DUBAI, United Arab Emirates — The U.S. has sold some 2 million barrels of Iranian crude oil after seizing an oil tanker off the coast of the United Arab Emirates, court documents and government statistics show.
The Iranian crude oil showed up in new figures released over the weekend by the U.S. Energy Information Agency, raising the eyebrows of commodities traders as Tehran remains targeted by a series of American sanctions. The EIA figures included just over 1 million barrels of Iranian “crude oil imports” in March.
The oil came from the MT Achilleas, a ship seized in February by the U.S. off the coast of the Emirati port city of Fujairah. U.S court documents allege the Achilleas was subject to forfeiture under American anti-terrorism statues as Iran’s paramilitary Revolutionary Guard tried to use it to sell crude oil to China. The U.S. has identified the Guard as a terrorist organization since the administration of former President Donald Trump.
Prosecutors say shippers tried to disguise the shipment by labeling it as “Basra light crude” from neighboring Iraq.
The U.S. government brought the Achilleas to Houston, Texas, where it sold the just over 2 million barrels of crude oil within it for $110 million, or at around $55 a barrel, court documents show. The money will be held in escrow amid a court case over it.
When asked Monday about the case, Iranian Foreign Ministry spokesman Saeed Khatibzadeh said he had “no details” about it. “Since the time of the former U.S. president, Mr. Bill Clinton, no oil has been purchased from Iran because of their laws,” Khatibzadeh said.
At the height of trade with Iran, in July 1977, the U.S. imported some 26.5 million barrels of crude oil from Iran, then under the rule of the American-allied Shah Mohammad Reza Pahlavi. The aftermath of the 1979 Islamic Revolution in Iran saw those sales plummet to zero in the months that followed.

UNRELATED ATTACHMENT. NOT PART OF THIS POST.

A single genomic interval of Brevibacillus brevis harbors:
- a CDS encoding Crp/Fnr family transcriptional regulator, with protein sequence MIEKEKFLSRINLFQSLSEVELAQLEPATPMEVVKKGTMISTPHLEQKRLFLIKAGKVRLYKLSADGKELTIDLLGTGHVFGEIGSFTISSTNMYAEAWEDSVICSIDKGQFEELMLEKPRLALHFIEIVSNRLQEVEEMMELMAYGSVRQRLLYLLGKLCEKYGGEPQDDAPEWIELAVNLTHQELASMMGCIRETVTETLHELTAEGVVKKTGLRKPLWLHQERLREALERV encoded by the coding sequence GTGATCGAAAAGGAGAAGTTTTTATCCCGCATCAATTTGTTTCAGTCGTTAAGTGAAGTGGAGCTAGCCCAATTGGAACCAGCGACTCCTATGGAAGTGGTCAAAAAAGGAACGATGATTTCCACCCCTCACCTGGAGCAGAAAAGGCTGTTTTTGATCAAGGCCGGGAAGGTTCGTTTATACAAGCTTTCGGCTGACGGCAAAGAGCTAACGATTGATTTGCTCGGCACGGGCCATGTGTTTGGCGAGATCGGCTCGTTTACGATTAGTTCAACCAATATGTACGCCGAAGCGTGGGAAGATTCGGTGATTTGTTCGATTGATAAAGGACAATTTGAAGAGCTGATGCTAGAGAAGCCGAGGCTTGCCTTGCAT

Sales slightly resumed, but again went to zero after the U.S. banned the import of Iranian oil in October 1987 to punish Iran for attacks on oil tankers in the Persian Gulf during the Iran-Iraq War. Then-President George H.W. Bush allowed a partial lift of the ban in 1991 to fund a special account in The Hague, Netherlands, to settle U.S. and Iranian claims stemming from Iran’s 1979 Islamic Revolution.
In the years since, imports again dropped to zero amid heightened tensions between the West and Iran over its nuclear program. Iran’s 2015 nuclear deal with world powers allowed it to sell crude oil again on the international market, but Trump unilaterally withdrew America from the accord in 2018, forcing Iran into clandestinely taking its oil abroad and selling it, likely at a major price markdown.
Negotiations continue in Vienna among diplomats over trying to get both Iran and the U.S. to return to the accord, which saw Tehran limit its atomic program in exchange for sanctions relief.
Last October, EIA figures show the U.S. imported 1.1 million barrels of Iranian crude, likely through a similar seizure.
Associated Press writer Nasser Karimi in Tehran, Iran, contributed to this report.